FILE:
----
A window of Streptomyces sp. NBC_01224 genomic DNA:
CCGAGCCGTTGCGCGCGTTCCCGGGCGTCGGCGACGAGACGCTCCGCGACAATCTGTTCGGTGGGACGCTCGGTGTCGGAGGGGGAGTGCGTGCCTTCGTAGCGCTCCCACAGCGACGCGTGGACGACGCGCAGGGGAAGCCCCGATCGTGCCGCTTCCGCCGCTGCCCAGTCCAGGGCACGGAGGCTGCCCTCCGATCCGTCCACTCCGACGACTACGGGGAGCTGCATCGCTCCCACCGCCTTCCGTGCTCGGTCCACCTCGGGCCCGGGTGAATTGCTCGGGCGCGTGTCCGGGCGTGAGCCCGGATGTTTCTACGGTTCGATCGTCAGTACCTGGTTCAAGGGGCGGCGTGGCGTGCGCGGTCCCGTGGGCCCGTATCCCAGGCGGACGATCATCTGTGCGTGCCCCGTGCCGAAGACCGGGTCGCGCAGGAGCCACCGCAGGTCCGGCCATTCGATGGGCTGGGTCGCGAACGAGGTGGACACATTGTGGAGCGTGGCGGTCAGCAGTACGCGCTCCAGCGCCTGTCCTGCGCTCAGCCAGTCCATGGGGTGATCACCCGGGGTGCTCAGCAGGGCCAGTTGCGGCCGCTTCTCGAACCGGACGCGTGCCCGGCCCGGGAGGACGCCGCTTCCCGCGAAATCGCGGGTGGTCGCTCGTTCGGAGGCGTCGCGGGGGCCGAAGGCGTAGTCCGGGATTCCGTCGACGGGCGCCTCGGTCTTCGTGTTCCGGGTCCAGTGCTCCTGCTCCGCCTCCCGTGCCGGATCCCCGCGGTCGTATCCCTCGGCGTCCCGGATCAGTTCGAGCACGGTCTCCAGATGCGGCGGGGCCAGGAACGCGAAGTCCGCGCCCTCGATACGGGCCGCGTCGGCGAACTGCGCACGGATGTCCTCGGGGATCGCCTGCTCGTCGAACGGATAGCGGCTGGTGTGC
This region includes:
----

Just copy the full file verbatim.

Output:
A window of Streptomyces sp. NBC_01224 genomic DNA:
CCGAGCCGTTGCGCGCGTTCCCGGGCGTCGGCGACGAGACGCTCCGCGACAATCTGTTCGGTGGGACGCTCGGTGTCGGAGGGGGAGTGCGTGCCTTCGTAGCGCTCCCACAGCGACGCGTGGACGACGCGCAGGGGAAGCCCCGATCGTGCCGCTTCCGCCGCTGCCCAGTCCAGGGCACGGAGGCTGCCCTCCGATCCGTCCACTCCGACGACTACGGGGAGCTGCATCGCTCCCACCGCCTTCCGTGCTCGGTCCACCTCGGGCCCGGGTGAATTGCTCGGGCGCGTGTCCGGGCGTGAGCCCGGATGTTTCTACGGTTCGATCGTCAGTACCTGGTTCAAGGGGCGGCGTGGCGTGCGCGGTCCCGTGGGCCCGTATCCCAGGCGGACGATCATCTGTGCGTGCCCCGTGCCGAAGACCGGGTCGCGCAGGAGCCACCGCAGGTCCGGCCATTCGATGGGCTGGGTCGCGAACGAGGTGGACACATTGTGGAGCGTGGCGGTCAGCAGTACGCGCTCCAGCGCCTGTCCTGCGCTCAGCCAGTCCATGGGGTGATCACCCGGGGTGCTCAGCAGGGCCAGTTGCGGCCGCTTCTCGAACCGGACGCGTGCCCGGCCCGGGAGGACGCCGCTTCCCGCGAAATCGCGGGTGGTCGCTCGTTCGGAGGCGTCGCGGGGGCCGAAGGCGTAGTCCGGGATTCCGTCGACGGGCGCCTCGGTCTTCGTGTTCCGGGTCCAGTGCTCCTGCTCCGCCTCCCGTGCCGGATCCCCGCGGTCGTATCCCTCGGCGTCCCGGATCAGTTCGAGCACGGTCTCCAGATGCGGCGGGGCCAGGAACGCGAAGTCCGCGCCCTCGATACGGGCCGCGTCGGCGAACTGCGCACGGATGTCCTCGGGGATCGCCTGCTCGTCGAACGGATAGCGGCTGGTGTGC
This region includes: